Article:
Short stature is associated with a higher risk of type 2 diabetes, according to a new study in Diabetologia (the journal of the European Association for the Study of Diabetes).Tall stature is associated with a lower risk, with each 10cm difference in height associated with a 41% decreased risk of diabetes in men and a 33% decreased risk in women.

The increased risk in shorter individuals may be due to higher liver fat content and a less favourable profile of cardiometabolic risk factors, say the authors that include Dr Clemens Wittenbecher and Professor Matthias Schulze, of the German Institute of Human Nutrition Potsdam-Rehbruecke, Germany, and colleagues.

Short stature has been linked to higher risk of diabetes in several studies, suggesting that height could be used to predict the risk for the condition. It has been reported that insulin sensitivity and beta cell function are better in taller people. Short stature is related to higher cardiovascular risk, a risk that might in part be mediated by cardiometabolic risk factors relevant to type 2 diabetes – for example blood pressure, blood fats and inflammation.

This new study used data obtained in the European Prospective Investigation into Cancer and Nutrition (EPIC) – Potsdam; a study that included 27,548 participants – 16, 644 women aged between 35 and 65 years and 10,904 men aged between 40 and 65 years – recruited from the general population of Potsdam, Germany between 1994 and 1998.

A variety of physical data were collected from participants, including body weight, total body height and sitting height (with leg length calculated as the difference between the two), waist circumference and blood pressure. For this study, a sub-cohort of 2,500 participants (approx. 10%) was randomly selected being representative for the full study. Those with diabetes already or lost to follow up were excluded, leaving 2,307 for analysis. In addition, 797 participants of the full cohort who went on to develop type 2 diabetes were included. Of these, an investigation of potential mediating factors was carried out for 2,662 participants (including 2,029 sub-cohort members and 698 diabetes cases).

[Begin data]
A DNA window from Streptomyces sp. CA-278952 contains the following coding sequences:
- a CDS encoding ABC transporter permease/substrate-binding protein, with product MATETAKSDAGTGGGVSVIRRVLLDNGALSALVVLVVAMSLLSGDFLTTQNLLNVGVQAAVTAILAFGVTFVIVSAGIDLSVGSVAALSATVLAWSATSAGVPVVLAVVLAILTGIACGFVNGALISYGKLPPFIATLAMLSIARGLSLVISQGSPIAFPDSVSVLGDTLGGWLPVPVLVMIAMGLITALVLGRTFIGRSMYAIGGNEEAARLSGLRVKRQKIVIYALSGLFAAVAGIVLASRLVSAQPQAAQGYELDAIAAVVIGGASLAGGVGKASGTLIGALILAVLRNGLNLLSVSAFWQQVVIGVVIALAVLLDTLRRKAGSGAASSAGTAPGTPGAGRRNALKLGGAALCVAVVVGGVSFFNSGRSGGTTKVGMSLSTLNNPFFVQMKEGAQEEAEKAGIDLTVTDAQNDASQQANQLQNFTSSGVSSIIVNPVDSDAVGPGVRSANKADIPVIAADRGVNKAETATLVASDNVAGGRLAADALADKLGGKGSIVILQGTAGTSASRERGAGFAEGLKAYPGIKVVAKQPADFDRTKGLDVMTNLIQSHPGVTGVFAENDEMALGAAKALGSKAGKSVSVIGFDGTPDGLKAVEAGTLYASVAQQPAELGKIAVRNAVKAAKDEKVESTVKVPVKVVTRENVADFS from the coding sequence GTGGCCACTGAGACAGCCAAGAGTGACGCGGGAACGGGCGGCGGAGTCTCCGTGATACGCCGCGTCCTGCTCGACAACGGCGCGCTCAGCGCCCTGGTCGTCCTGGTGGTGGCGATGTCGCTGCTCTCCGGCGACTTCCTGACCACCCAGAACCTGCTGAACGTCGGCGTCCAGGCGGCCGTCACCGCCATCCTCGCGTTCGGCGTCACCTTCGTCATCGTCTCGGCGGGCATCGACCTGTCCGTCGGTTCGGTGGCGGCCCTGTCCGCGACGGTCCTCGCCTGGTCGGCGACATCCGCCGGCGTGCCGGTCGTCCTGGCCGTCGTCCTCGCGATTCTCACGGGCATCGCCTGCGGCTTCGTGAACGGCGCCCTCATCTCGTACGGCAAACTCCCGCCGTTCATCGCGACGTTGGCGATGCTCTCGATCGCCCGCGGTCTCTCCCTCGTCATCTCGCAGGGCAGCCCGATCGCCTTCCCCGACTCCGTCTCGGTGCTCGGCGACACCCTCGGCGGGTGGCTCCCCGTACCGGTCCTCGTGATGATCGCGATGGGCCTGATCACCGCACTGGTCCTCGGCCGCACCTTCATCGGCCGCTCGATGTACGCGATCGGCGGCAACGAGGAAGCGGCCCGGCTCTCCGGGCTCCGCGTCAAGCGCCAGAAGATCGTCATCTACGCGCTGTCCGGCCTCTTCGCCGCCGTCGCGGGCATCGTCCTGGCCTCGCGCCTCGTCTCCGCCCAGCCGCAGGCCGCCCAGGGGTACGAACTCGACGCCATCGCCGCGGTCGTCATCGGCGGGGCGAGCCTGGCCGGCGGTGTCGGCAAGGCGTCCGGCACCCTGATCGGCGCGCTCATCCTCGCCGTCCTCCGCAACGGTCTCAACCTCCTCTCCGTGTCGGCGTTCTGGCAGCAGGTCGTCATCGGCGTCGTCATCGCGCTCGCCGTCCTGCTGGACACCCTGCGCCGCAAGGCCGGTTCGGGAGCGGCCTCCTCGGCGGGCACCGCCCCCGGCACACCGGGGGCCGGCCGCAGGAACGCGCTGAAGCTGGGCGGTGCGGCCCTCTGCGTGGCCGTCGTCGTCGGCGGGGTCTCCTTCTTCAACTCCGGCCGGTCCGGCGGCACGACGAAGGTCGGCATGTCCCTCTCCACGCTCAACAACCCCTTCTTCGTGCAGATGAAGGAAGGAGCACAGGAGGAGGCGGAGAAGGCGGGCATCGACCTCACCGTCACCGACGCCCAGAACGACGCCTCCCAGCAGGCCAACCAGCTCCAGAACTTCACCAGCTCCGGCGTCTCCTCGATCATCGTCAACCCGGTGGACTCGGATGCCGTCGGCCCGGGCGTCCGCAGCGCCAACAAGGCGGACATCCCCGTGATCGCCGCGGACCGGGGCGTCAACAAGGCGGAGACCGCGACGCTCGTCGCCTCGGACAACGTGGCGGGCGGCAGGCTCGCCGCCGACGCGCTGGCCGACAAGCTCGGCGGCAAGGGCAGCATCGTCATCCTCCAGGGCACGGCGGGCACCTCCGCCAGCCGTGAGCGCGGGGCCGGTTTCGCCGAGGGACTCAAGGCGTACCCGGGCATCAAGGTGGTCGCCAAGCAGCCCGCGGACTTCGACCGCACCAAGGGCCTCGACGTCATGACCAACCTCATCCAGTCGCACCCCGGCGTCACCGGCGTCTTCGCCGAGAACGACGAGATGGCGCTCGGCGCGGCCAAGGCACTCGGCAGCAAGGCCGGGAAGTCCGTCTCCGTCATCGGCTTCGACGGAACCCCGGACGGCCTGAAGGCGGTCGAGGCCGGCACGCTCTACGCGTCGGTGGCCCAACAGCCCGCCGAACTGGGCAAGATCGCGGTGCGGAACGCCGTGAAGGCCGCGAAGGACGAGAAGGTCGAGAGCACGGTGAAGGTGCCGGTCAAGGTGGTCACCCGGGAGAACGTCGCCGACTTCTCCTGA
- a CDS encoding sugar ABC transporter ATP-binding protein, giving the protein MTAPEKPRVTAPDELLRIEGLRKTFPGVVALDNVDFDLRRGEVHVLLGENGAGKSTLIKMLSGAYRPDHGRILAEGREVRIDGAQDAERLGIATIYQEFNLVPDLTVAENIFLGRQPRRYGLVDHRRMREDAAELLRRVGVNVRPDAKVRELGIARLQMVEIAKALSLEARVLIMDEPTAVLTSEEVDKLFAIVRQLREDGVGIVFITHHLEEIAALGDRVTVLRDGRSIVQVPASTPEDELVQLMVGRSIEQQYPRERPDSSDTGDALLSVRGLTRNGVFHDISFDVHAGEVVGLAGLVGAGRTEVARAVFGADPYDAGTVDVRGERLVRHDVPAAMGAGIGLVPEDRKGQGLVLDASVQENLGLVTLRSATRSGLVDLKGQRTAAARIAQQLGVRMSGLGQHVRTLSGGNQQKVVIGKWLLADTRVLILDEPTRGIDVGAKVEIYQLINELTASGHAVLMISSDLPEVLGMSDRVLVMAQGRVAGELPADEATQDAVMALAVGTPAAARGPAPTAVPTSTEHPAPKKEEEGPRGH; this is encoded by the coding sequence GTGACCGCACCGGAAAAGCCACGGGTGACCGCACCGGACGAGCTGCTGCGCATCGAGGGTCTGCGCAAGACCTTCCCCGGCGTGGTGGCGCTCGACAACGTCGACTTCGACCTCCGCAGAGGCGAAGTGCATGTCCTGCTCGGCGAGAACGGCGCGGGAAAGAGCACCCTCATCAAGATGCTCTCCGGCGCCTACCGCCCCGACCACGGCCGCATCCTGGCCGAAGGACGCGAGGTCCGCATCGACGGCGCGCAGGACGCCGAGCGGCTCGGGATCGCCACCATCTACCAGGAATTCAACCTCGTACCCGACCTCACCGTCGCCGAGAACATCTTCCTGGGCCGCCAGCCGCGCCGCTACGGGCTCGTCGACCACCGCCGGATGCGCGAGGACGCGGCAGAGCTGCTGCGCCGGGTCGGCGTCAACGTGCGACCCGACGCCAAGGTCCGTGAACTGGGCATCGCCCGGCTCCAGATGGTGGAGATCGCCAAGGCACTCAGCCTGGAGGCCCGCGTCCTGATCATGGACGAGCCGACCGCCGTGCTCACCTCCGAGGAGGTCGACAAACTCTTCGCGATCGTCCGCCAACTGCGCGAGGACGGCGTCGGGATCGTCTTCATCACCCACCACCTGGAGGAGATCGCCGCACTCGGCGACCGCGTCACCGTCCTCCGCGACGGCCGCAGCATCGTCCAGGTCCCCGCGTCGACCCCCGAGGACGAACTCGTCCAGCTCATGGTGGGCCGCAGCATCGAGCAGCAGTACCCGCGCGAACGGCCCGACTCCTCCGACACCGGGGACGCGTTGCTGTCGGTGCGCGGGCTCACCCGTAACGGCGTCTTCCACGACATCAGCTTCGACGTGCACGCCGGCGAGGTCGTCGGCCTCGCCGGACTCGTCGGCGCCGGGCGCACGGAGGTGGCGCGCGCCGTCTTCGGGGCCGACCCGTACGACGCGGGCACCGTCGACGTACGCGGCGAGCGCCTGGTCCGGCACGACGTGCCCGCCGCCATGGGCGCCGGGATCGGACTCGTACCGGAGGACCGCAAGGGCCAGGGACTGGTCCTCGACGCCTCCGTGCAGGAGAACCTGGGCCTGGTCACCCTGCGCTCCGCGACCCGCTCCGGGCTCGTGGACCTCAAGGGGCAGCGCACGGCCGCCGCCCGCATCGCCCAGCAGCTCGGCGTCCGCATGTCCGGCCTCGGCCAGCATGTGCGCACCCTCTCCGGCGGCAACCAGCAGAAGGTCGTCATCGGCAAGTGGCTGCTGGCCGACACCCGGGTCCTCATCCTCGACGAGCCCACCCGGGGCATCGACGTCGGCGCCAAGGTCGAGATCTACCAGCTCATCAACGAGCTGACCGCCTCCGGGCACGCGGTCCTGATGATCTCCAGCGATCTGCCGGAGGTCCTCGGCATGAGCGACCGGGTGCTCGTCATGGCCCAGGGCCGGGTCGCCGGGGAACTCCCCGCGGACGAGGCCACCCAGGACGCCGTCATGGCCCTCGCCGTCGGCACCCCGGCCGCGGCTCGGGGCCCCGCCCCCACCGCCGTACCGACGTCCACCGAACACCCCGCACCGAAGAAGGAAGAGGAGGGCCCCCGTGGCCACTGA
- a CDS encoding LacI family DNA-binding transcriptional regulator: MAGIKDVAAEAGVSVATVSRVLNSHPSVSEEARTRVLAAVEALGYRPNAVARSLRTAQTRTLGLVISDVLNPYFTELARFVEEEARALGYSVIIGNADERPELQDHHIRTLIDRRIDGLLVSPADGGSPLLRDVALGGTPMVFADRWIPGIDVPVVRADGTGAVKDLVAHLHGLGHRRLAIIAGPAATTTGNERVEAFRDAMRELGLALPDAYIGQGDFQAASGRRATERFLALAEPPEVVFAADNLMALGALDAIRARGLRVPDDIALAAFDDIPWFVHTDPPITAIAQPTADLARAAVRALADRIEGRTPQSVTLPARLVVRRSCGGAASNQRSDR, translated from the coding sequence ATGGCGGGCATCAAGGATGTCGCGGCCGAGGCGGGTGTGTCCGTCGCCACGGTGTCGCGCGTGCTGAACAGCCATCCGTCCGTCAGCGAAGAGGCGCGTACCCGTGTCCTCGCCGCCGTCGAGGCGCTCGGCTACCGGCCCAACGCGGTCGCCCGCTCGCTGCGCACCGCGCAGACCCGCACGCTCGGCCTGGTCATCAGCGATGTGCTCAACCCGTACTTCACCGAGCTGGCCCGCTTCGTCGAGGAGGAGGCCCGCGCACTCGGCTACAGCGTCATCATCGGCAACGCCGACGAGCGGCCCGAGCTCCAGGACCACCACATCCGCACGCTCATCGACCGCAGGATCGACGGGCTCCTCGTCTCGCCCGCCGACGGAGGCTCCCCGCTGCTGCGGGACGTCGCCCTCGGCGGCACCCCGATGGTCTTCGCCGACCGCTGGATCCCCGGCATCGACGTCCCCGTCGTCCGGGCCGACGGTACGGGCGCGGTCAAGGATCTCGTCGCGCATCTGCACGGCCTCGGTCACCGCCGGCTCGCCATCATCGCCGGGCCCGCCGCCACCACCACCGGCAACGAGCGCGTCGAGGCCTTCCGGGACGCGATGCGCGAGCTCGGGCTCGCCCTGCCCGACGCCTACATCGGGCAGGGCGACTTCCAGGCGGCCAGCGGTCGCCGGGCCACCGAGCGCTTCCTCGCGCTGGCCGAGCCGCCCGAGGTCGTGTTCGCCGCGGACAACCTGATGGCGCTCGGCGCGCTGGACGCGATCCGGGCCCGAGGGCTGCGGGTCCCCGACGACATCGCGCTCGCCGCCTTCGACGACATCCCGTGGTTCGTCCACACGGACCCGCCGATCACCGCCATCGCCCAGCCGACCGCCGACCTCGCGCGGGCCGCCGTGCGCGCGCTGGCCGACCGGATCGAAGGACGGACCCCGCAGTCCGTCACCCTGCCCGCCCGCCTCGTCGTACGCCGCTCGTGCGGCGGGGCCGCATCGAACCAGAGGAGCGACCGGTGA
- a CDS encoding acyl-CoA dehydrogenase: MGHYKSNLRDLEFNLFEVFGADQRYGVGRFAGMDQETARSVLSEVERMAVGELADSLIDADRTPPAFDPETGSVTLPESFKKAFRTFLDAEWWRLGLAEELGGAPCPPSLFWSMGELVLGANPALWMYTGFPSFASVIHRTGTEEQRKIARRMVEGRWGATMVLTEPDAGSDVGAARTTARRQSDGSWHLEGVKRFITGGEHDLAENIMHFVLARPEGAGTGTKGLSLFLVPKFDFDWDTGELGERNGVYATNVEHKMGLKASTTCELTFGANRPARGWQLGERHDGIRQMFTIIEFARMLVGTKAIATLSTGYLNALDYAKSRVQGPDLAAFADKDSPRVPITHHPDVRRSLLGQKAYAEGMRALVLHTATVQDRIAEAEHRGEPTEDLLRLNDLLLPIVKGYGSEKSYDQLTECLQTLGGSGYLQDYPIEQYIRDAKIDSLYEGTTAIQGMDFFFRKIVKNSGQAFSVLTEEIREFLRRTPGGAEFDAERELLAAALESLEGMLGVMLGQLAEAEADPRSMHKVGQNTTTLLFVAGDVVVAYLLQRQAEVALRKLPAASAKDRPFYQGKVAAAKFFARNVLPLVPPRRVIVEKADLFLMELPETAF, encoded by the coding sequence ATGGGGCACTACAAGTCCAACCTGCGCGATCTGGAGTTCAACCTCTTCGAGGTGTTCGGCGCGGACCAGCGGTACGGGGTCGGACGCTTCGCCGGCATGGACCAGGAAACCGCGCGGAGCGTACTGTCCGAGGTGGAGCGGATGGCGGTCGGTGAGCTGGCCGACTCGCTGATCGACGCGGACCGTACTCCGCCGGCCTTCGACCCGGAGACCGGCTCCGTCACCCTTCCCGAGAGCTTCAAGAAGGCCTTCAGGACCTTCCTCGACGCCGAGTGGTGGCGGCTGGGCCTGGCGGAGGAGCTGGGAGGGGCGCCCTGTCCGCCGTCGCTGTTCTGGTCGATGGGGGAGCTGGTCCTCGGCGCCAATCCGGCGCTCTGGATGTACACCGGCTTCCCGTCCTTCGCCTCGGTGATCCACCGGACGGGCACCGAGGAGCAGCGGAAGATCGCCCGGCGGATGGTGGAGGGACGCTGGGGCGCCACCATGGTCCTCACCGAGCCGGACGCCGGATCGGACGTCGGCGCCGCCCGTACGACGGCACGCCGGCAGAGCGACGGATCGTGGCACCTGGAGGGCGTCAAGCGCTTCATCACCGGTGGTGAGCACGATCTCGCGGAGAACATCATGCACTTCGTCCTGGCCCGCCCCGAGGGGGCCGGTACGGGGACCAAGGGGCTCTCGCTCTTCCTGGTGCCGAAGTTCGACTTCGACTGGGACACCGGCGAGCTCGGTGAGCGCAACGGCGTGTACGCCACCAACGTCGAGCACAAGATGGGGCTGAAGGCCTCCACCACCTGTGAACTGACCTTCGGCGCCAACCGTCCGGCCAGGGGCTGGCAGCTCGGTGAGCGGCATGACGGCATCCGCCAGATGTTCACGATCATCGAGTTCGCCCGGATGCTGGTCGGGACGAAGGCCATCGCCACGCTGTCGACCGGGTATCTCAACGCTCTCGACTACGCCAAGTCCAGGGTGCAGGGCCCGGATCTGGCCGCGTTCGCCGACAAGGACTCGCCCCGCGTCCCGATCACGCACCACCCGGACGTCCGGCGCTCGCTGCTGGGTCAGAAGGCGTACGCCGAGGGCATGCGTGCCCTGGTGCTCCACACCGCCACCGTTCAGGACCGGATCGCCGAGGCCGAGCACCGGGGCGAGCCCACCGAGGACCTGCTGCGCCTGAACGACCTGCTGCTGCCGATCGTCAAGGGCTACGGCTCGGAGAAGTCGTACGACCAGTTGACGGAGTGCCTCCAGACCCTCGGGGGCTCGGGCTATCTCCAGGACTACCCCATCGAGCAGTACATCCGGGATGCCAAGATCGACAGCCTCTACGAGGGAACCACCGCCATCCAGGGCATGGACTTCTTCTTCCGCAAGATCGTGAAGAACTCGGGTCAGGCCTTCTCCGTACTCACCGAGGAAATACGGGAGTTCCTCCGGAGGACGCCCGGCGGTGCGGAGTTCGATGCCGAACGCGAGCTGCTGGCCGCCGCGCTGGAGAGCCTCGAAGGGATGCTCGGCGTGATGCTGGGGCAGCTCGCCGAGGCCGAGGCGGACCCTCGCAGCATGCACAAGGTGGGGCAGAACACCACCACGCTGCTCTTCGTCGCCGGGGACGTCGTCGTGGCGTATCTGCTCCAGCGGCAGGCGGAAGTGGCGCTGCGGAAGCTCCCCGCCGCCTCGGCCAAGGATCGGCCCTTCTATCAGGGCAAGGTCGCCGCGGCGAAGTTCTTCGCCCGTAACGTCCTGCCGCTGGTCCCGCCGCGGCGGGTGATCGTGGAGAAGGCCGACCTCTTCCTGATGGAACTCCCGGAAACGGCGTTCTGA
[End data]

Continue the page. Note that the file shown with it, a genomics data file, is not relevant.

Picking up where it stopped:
The study found that the risk of future type 2 diabetes was lower by 41% for men and 33% for women for each 10cm larger height, when adjusted for age, potential lifestyle confounders, education and waist circumference.

The association of height with diabetes risk appeared to be stronger among normal-weight individuals, with an 86% lower risk per 10cm larger height in men, and 67% lower risk per 10cm larger height in women. In overweight/obese individuals, each 10cm larger height was associated with diabetes risk being 36% lower for men and 30% lower for women. The authors say: “This may indicate that a higher diabetes risk with larger waist circumference counteracts beneficial effects related to height, irrespective of whether larger waist circumference is due to growth or due to consuming too many calories.”

Larger leg length was associated with a lower risk of diabetes. A slight sex difference was noted – for men a larger sitting height at the cost of leg length related to increased risk, whilst amongst women both leg length and sitting height contributed to lower risk. The authors suggest that, among boys, growth before puberty, which relates more strongly to leg length, will have a more favourable impact on later diabetes risk than growth during puberty (assuming that truncal bones are the last to stop growing). For girls both growth periods seem to be important.

The authors also calculated to what extent the inverse associations of height and height components with type 2 diabetes risk are explainable by liver fat (measured as Fatty Liver index) and other cardiometabolic risk factors. When the results were adjusted for liver fat content, the men’s reduced risk of diabetes per 10cm larger height was 34% (compared with 40% in the overall results), and the women’s reduced risk was just 13% compared with 33% in the overall results.

Other biomarkers also affected the results: in men adjustment for glycated haemoglobin (a measure of blood sugar) and blood fats each reduced the risk difference by about 10%. In contrast, among women adjustment for adiponectin (a hormone involved in blood sugar control) (-30%) and C-reactive protein (a marker of inflammation) (-13%) reduced the associations of height with diabetes, in addition to the reductions observed by glycated haemoglobin and blood fats. Taken together, the authors say that a large proportion of the reduced risk attributable to increased height is related to taller people having lower liver fat and a ‘healthier’ cardiometabolic profile.

The authors say: “Our findings suggest that short people might present with higher cardiometabolic risk factor levels and have higher diabetes risk compared with tall people… These observations corroborate that height is a useful predictive marker for diabetes risk and suggest that monitoring of cardiometabolic risk factors may be more frequently indicated among shorter persons, independent of their body size and composition. Specifically, liver fat contributes to the higher risk among shorter individuals and, because height appears to be largely unmodifiable during adulthood, interventions to reduce liver fat may provide alternative approaches to reduce risk associated with shorter height.”